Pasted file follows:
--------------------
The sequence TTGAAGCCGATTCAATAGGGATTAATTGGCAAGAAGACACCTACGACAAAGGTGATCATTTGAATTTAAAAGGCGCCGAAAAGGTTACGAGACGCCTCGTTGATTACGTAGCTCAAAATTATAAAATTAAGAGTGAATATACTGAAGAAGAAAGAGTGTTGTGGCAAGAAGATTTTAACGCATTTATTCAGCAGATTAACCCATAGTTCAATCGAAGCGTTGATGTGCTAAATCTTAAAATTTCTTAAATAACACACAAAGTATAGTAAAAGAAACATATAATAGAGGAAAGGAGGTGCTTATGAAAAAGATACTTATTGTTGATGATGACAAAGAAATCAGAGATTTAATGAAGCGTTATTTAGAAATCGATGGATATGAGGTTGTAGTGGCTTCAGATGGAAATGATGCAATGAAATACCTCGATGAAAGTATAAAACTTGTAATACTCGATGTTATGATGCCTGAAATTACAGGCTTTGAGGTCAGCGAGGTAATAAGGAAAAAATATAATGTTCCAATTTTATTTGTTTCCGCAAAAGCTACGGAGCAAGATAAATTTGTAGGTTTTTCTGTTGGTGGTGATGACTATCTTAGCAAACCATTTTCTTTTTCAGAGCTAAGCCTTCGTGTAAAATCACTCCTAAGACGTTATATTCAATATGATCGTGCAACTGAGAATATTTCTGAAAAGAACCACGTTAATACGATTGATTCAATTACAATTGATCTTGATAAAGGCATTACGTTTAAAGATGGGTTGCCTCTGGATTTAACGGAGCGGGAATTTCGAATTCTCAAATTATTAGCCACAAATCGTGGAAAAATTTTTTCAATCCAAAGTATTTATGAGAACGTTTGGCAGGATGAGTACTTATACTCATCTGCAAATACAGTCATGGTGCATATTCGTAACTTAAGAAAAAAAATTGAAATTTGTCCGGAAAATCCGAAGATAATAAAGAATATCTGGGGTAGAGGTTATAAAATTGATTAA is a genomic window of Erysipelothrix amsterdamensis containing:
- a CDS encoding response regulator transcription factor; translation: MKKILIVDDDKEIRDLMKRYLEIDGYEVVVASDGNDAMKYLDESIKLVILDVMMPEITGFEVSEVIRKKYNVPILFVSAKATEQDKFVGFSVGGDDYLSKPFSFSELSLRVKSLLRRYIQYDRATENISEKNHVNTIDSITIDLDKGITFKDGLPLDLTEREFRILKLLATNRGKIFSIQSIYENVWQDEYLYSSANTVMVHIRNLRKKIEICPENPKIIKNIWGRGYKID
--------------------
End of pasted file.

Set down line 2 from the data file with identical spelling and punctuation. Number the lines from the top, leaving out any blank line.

- a CDS encoding response regulator transcription factor; translation: MKKILIVDDDKEIRDLMKRYLEIDGYEVVVASDGNDAMKYLDESIKLVILDVMMPEITGFEVSEVIRKKYNVPILFVSAKATEQDKFVGFSVGGDDYLSKPFSFSELSLRVKSLLRRYIQYDRATENISEKNHVNTIDSITIDLDKGITFKDGLPLDLTEREFRILKLLATNRGKIFSIQSIYENVWQDEYLYSSANTVMVHIRNLRKKIEICPENPKIIKNIWGRGYKID